[Nitro] help with og!

David Corbin dcorbin at machturtle.com
Sat Dec 3 07:41:54 EST 2005

On Friday 02 December 2005 05:40 am, zimba-tm wrote:
> On 02/12/05, TRANS <transfire at gmail.com> wrote:
> > On 11/28/05, zimba-tm <zimba.tm at gmail.com> wrote:
> > > The disadvantage I see to use attr, is that you can't specify the data
> > > types. It would then be necessary to describe it somewhere else, like
> > > in the constructor. Altrough, if a blank object can't be instanciated
> > > without default parameters, then this cannot be done also.
> > >
> > > Any other ideas on this ?
> >
> > #attr can be overriden to allow for the annotations, in fact you may
> > not realize it but they already are in Nitro/Og. The only difference
> > between #property and #attr is that #property informs Og that the
> > attribute exists for ORM-ing while #attr does not. The distinction is
> > good in a way, in that a class can have an attribute that is not
> > neccessariy mashalled to the database.
> Do you have real-world examples that show it's really needed to have
> unstored attributes of an objet ? I think KirbyBase will store them
> all, but I might be wrong.

Well, real world experience.  We do it all the time where I work.  It's a 
common optimization technique.  Say a model object is responsible for 
generating a bitmap.    You might want to only generate it once, on demand.

> > If the other approach was taken, using just #attr methods, it would be
> > neccessay to have a variant way to inform Og which instance varaibles
> > should be, or at least should not be, mapped to the database. If
> > you've ever used much YAML you'll know how it does this via the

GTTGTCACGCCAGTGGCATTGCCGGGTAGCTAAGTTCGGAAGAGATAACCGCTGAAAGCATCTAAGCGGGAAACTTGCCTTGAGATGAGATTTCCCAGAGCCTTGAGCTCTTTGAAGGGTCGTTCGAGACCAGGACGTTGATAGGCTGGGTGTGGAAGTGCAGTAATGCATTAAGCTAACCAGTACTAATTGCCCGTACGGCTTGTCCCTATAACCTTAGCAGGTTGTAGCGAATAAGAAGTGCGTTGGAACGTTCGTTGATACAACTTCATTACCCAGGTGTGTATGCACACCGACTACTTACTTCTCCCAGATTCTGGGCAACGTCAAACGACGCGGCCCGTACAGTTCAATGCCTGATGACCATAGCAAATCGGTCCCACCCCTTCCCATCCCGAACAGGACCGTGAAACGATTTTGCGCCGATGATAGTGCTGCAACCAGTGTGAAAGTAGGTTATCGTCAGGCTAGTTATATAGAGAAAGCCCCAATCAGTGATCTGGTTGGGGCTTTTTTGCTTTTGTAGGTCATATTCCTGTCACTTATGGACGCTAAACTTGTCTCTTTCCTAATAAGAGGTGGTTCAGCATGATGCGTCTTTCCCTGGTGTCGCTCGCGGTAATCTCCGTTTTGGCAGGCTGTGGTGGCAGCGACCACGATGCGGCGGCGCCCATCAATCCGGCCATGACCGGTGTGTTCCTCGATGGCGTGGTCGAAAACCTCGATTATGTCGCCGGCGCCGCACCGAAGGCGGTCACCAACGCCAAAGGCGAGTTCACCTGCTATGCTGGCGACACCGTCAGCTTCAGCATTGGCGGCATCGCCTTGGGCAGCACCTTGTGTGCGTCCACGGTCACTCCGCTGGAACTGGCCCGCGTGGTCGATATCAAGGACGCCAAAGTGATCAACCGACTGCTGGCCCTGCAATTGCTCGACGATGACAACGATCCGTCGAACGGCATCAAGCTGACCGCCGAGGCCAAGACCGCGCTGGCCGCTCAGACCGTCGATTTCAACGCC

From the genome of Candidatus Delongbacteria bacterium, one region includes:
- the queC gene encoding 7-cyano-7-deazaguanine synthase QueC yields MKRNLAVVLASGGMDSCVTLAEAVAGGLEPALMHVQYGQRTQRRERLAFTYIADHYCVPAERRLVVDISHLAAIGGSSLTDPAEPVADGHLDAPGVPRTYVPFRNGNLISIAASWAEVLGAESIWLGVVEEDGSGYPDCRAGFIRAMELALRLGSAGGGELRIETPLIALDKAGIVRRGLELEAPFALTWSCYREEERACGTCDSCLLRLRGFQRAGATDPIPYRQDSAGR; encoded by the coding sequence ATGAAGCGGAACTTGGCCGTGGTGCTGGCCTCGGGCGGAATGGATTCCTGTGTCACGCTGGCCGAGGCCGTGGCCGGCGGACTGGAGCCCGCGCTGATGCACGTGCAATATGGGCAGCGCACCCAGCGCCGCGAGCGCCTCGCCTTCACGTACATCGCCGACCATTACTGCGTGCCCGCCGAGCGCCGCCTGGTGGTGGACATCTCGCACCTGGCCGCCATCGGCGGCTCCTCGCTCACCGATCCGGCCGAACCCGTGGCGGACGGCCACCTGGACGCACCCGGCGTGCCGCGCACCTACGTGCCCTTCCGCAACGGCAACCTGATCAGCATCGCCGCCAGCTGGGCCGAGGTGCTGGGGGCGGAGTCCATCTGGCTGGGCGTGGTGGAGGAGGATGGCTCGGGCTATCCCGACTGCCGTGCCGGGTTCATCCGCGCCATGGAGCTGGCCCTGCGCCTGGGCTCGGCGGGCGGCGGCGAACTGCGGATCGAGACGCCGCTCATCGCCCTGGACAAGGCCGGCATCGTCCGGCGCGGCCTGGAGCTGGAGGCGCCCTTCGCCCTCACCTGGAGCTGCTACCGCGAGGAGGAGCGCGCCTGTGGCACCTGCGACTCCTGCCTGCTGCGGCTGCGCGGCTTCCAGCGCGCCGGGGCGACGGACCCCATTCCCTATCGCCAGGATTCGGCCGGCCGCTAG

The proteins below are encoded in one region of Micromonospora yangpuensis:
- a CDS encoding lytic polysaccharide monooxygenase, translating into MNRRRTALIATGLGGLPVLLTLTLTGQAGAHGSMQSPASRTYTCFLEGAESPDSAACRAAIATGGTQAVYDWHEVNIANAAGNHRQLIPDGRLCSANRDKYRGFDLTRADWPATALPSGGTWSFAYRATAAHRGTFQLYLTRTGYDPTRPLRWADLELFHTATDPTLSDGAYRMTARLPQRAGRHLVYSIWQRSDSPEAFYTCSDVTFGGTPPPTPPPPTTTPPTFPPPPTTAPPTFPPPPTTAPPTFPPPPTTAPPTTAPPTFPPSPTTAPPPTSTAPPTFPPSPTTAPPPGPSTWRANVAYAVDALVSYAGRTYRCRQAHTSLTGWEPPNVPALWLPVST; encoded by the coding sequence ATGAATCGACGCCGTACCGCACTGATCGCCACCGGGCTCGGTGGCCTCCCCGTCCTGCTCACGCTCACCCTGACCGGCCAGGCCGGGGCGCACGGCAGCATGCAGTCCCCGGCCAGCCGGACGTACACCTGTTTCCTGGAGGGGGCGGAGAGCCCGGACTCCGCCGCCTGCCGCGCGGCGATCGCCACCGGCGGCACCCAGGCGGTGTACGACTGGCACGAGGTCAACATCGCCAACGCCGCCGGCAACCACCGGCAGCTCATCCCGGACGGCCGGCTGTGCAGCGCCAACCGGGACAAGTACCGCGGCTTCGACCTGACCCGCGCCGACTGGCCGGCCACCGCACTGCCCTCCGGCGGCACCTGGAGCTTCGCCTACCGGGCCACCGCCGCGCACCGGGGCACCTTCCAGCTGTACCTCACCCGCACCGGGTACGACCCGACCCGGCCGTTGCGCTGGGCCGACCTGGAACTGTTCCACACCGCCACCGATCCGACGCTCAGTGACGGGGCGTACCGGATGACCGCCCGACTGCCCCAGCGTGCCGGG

> > to_yaml_properties method --you'll need something like that. Given
> > that most Og classes have all their instance vars mapped to the DB, it
> > might actually be workable if there was just a simple way to _exclude_
> > instance vars if need be. That might be a simple as
> >
> >   attr :x, :exclude => true
> >
> > or something. But since using #property is generally how the class
> > gets "enchanted" an alternate way to do that would be needed as well,
> > but it seems like the main idea of this in the first place is not to
> > have to do anything special to the class, like 'include Enchanted' or
> > something.
> If "attr" would be used, it's better to not extend it. After all, the
> goal is to create classes that are not dependent of the ORM and if we
> need to extend attr, then there is no reason not to use "property".
> An alternative would be to rely on the constructor. I think an object
> should be instanciable with only default parameters. Maybe it's
> doesn't validate, but it should be instanciable. It's also usefull to
> create "empty" objects that can be stored in the sessions and filled
> by multiple form pages (using continuation?) unless they are valid and
> can be transferred in the database.

In an ideal world, it would be impossible to construct an invalid object. Some 
objects have no concept of 'default' parameters.  It just doesn't make sense.

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